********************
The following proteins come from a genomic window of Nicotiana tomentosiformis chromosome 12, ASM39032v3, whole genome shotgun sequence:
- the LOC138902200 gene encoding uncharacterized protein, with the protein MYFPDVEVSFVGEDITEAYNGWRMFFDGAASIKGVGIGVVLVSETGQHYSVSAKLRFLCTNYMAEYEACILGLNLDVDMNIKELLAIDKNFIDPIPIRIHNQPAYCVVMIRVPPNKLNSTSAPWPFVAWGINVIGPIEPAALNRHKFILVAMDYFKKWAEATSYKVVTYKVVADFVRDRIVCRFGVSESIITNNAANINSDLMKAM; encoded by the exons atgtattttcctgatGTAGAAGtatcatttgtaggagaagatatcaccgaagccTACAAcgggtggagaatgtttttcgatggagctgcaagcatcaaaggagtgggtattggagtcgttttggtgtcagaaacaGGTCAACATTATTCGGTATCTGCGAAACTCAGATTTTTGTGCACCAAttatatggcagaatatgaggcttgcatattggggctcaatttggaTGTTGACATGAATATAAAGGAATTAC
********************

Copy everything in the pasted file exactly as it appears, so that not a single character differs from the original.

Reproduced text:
The following proteins come from a genomic window of Nicotiana tomentosiformis chromosome 12, ASM39032v3, whole genome shotgun sequence:
- the LOC138902200 gene encoding uncharacterized protein, with the protein MYFPDVEVSFVGEDITEAYNGWRMFFDGAASIKGVGIGVVLVSETGQHYSVSAKLRFLCTNYMAEYEACILGLNLDVDMNIKELLAIDKNFIDPIPIRIHNQPAYCVVMIRVPPNKLNSTSAPWPFVAWGINVIGPIEPAALNRHKFILVAMDYFKKWAEATSYKVVTYKVVADFVRDRIVCRFGVSESIITNNAANINSDLMKAM; encoded by the exons atgtattttcctgatGTAGAAGtatcatttgtaggagaagatatcaccgaagccTACAAcgggtggagaatgtttttcgatggagctgcaagcatcaaaggagtgggtattggagtcgttttggtgtcagaaacaGGTCAACATTATTCGGTATCTGCGAAACTCAGATTTTTGTGCACCAAttatatggcagaatatgaggcttgcatattggggctcaatttggaTGTTGACATGAATATAAAGGAATTAC